Under the plain language of the Armed Career Criminal Act, "the term 'conviction' includes a finding that a person has committed an act of juvenile delinquency involving a violent felony." 18 U.S.C. § 924(e)(2)(C). Moreover, "the term 'violent felony' means . . . any act of juvenile delinquency involving the use or carrying of a firearm . . . that would be punishable by imprisonment for such term if committed by an adult, that . . . has as an element the use . . . of physical force against the person of another." 18 U.S.C. § 924(e)(2)(B)(i). In this case, Petitioner was convicted of an offense which involved knowingly using force and violence to cause someone to be shot by a firearm. This clearly meets the definition of a violent felony under the Armed Career Criminal Act, even if it was an act of juvenile delinquency. Moreover, the Seventh Circuit has held that there is no time limitation placed on the predicate offenses the Government may rely upon under § 924(e). See United States v. Wright, 48 F.3d 254, 256 (7th Cir. 1995). Therefore, Petitioner's argument clearly fails.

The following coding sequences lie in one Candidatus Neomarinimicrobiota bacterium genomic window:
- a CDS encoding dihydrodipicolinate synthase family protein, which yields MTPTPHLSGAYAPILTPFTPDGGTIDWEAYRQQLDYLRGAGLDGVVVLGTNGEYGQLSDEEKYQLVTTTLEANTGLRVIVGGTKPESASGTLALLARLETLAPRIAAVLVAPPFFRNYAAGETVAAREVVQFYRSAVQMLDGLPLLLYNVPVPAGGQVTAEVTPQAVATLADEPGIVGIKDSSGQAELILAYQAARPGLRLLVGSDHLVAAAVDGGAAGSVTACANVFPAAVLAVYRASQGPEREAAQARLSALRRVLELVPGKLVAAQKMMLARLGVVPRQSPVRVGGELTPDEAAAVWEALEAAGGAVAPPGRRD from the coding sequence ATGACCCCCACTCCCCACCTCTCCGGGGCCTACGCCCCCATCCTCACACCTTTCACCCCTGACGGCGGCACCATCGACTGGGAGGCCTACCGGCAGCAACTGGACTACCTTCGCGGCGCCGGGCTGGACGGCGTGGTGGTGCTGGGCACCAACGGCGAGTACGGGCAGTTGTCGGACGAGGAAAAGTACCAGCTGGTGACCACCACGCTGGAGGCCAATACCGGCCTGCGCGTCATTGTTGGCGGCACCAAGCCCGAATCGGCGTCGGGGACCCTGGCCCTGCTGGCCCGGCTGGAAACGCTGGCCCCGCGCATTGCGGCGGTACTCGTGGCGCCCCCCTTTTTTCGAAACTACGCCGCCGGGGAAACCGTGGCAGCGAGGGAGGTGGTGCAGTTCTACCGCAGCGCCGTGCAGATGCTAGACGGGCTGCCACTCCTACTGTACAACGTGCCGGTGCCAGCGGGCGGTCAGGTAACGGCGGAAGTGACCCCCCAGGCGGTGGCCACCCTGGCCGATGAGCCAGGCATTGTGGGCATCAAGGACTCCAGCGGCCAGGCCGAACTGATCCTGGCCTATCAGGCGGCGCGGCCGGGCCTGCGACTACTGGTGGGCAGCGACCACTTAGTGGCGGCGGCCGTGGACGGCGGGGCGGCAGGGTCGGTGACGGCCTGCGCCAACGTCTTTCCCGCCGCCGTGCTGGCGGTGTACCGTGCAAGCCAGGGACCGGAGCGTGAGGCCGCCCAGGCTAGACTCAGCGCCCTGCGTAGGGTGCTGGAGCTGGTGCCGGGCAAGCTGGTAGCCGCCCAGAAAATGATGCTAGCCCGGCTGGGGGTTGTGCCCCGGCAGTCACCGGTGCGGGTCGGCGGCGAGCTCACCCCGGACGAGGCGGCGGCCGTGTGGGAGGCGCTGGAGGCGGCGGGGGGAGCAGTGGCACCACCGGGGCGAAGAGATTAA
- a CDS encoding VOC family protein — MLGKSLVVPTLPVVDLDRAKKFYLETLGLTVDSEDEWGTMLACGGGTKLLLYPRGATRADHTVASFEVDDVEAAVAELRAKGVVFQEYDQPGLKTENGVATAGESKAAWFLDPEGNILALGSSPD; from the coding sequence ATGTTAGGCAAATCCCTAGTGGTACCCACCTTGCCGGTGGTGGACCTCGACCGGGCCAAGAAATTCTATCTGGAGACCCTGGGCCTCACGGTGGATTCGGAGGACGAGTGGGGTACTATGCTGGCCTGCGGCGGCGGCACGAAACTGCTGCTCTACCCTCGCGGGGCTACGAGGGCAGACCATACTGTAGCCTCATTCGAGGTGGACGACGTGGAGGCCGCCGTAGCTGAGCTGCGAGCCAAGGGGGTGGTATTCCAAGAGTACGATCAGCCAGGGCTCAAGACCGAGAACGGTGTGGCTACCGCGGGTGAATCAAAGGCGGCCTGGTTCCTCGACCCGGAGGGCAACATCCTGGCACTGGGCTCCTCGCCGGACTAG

Petitioner has relied on United States v. Tighe, 266 F.3d 1187 (9th Cir. 2001). In Tighe, the Ninth Circuit Court of Appeals held that juvenile adjudications obtained in proceedings that do not afford a right to a jury trial or require proof beyond a reasonable doubt cannot serve as predicate offenses for purposes of the Armed Career Criminal Act. Tighe, 266 F.3d at 1194-95. Since the decision in Tighe, the Third, Eighth and Eleventh Circuits have rejected this holding. See United States v. Burge, 407 F.3d 1183, 1190-1191 (11th Cir. 2005), cert. denied, 126 S.Ct. 551 (2005); United States v. Jones, 332 F.3d 688, 695-96 (3d Cir. 2003); United States v. Smalley, 294 F.3d 1030, 1032-33 (8th Cir. 2002). This court notes that, while the Seventh Circuit has not addressed the holding in Tighe, it had previously recognized that juvenile adjudications for violent felonies qualify as predicate offenses under § 924(e). See United States v. Hudspeth, 42 F.3d 1015, 1021 n.7 (7th Cir. 1994). In addition, a district court in California noted that the Tighe court did not explicitly bar the use of juvenile adjudications as predicate offenses for purposes of the Armed Career Criminal Act but, in fact, suggested that a juvenile adjudication could serve as the basis for an enhancement so long as it was submitted to a jury and proved beyond a reasonable doubt. United States v. Blanton, 367 F. Supp. 2d 1288, 1290-91 (C.D. Cal. 2005), citing Tighe, 266 F.3d at 1194-95. This court therefore agrees with the Government that, even if it accepted the reasoning of Tighe, Petitioner's conviction of mob action was properly considered in determining that he should be sentenced under the Armed Career Criminal Act because he did receive a jury trial and was found guilty beyond a reasonable doubt.